Hope, Grit, and Resilience – Fathers and Families Center’s Keys to Educational Success
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There is a burning question that haunts many educators today – Why don’t more students value education enough to stick it out and graduate? After all, the public education system as we know it today has all kinds of programs and mechanisms in place to meet the needs of their students and encouragements for them to graduate. So why do so many dropout of high school?
As a former high school principal, middle school principal, superintendent, and current education manager at Fathers and Families Center in Indianapolis, I have drawn some conclusions based on personal observation. One event that has stuck in mind over the years is something that happened to me when I was a principal. I had a student in my office that I was dealing with for a disciplinary matter. As I did what I always do when I have the chance, I began talking to the student about his future and how the decisions he was making would influence his life later. I tried to make the point that he needed to get a good education so he could be successful and make a good life for himself and his family in the future. To my amazement he looked me in the eye and made the following statement, “I don’t need no education, I’m gonna get a check just like my momma.”
Wow! I was floored! Why was I breaking my neck to educate a student who had that kind of an attitude? Of course I was there because there were certainly plenty of students that didn’t have that attitude and even though he didn’t know it he still needed an education as well. However, I believe it was, and is, a symbol of a fundamental problem that educators face every day; how do we “motivate” students to “want” an education when society discourages it? What do I mean, society discourages it?
Since coming to Fathers and Families Center, I have seen people’s lives changed. I have seen many of them get their High School Equivalency and move forward in a positive fashion that, just a few months ago, would have seemed impossible to them and others observing them. I’ve seen young men and women grab hold of life and restart their journey, many times after not only dropping out of school, but many times landing in the judicial system. So, how is this accomplished?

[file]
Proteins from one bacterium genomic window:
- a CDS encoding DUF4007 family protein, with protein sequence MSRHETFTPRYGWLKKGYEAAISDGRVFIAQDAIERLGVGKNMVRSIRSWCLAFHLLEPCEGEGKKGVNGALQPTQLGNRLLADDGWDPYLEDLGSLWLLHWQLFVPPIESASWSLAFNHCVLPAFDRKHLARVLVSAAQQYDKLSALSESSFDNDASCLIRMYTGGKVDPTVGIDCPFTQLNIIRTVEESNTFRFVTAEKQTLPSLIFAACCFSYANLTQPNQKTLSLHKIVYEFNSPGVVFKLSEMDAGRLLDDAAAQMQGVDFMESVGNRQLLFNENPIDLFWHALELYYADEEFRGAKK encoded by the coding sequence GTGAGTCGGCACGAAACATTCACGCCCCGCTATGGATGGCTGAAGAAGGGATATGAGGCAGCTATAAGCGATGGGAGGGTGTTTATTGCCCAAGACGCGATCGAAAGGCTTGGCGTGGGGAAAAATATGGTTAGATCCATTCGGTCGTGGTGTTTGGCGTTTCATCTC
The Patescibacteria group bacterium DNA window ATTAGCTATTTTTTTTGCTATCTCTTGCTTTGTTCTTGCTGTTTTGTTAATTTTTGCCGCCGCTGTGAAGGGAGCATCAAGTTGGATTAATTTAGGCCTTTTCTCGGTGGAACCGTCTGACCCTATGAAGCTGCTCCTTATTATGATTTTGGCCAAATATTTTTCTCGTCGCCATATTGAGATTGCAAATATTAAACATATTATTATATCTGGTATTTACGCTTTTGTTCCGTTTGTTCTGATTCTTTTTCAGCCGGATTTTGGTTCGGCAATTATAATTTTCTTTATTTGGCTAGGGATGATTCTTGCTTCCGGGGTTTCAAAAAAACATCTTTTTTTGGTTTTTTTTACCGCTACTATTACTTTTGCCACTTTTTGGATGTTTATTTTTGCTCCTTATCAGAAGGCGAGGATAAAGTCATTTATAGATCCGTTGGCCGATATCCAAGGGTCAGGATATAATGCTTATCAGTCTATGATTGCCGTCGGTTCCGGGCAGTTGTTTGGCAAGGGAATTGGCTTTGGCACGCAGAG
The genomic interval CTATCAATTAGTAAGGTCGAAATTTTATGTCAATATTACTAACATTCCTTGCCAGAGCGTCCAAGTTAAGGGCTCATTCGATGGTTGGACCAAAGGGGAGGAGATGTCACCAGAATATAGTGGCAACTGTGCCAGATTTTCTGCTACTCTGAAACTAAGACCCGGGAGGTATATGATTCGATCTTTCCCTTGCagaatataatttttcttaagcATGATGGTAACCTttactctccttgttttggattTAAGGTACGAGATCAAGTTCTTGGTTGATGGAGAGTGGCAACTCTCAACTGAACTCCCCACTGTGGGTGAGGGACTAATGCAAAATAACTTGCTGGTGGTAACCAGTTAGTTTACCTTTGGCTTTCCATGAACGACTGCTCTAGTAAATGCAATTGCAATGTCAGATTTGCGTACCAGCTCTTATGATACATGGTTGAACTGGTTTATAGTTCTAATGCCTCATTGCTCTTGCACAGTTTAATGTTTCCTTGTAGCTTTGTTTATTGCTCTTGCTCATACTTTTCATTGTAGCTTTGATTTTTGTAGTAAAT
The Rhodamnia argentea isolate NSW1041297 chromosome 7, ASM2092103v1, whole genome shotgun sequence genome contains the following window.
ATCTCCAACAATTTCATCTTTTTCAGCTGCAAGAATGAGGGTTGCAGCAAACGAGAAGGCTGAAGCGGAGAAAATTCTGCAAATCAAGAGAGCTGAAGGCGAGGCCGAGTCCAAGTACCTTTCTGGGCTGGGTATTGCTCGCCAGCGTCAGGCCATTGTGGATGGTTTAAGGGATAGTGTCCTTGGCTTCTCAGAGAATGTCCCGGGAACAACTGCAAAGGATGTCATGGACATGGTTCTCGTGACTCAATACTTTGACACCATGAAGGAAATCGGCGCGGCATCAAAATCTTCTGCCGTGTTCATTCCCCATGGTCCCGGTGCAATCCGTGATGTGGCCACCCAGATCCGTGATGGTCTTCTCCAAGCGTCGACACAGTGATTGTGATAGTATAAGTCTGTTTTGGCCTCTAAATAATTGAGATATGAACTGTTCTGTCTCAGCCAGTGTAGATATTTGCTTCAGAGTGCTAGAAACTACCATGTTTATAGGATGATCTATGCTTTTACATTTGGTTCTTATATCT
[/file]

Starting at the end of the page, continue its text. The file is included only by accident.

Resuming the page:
The journey to a new life at Fathers and Families Center begins with training and learning new ways of living. We begin their journey by training our participants to have hope, grit, and resilience. What does that mean? Our society, to be “helpful” to people in poverty, has created programs that were designed to be “temporary” safe havens for the poor. Unfortunately, they have become permanent snares, and as result, we have destroyed any need for “grit” or “resilience.” “Grit” is the need to “stick-to-it”, finishing what we start, like an education. “Resilience” is the desire not to let our circumstances defeat us and to get up off the ground when we are knocked down by life and situations. In our effort to be helpful, over time we have added more and more programs to be “temporary” safe harbors for the poor that have become permanent “life shapers” instead. There is absolutely no condemnation for those who have gravitated to these safety nets— that’s what they are designed for, but the side effects have been devastating to many people. It has become unnecessary to have “grit” and “resilience.” Thus, the statement by my former student who saw his life as a future of “drawing a check.” The reality is life is a “grind” and sometimes things don’t go our way and we have to get up and start over or “reload” to move forward. We must be “resilient” and constantly look for ways to overcome our circumstances. Young people must be re-taught, or taught for the first time, “grit” and “resilience” to be successful in school and life.
As participants at Fathers and Families Center acquire the knowledge to use “grit” and “resilience,” HOPE rises up in them and they begin to believe that there is more for them in this life than what they are currently experiencing. HOPE that is not based on platitudes and political promises, but on “their” ability to complete something as they finish the High School Equivalency program; a WorkOne Training Program; or College Readiness Program.
It is not a great leap to extrapolate that students must be confronted early on with training on the topics of “grit” and “resilience” in high school. Since both of these topics may be foreign to the typical high school student at any economic level, the curriculum could be the turning point for many students who are destined to fall into the “life shaping” safety net that has been provided by society which could be their demise.
How do you think we can show students the value of education? How do we instill hope, grit, and resilience in all students? Share your thoughts in the comments below, and on social media using #AmGradIndy.
Dr. Duran has served as a graduate professor in Educational Leadership; school superintendent; high school principal; middle school principal; and teacher. He was selected by the National School Boards Association as One of “Twenty-to-Watch” in the United States in 2008 for emerging education technology implementation. Currently, he is the Education Manager at Fathers and Families Center in Indianapolis, Indiana.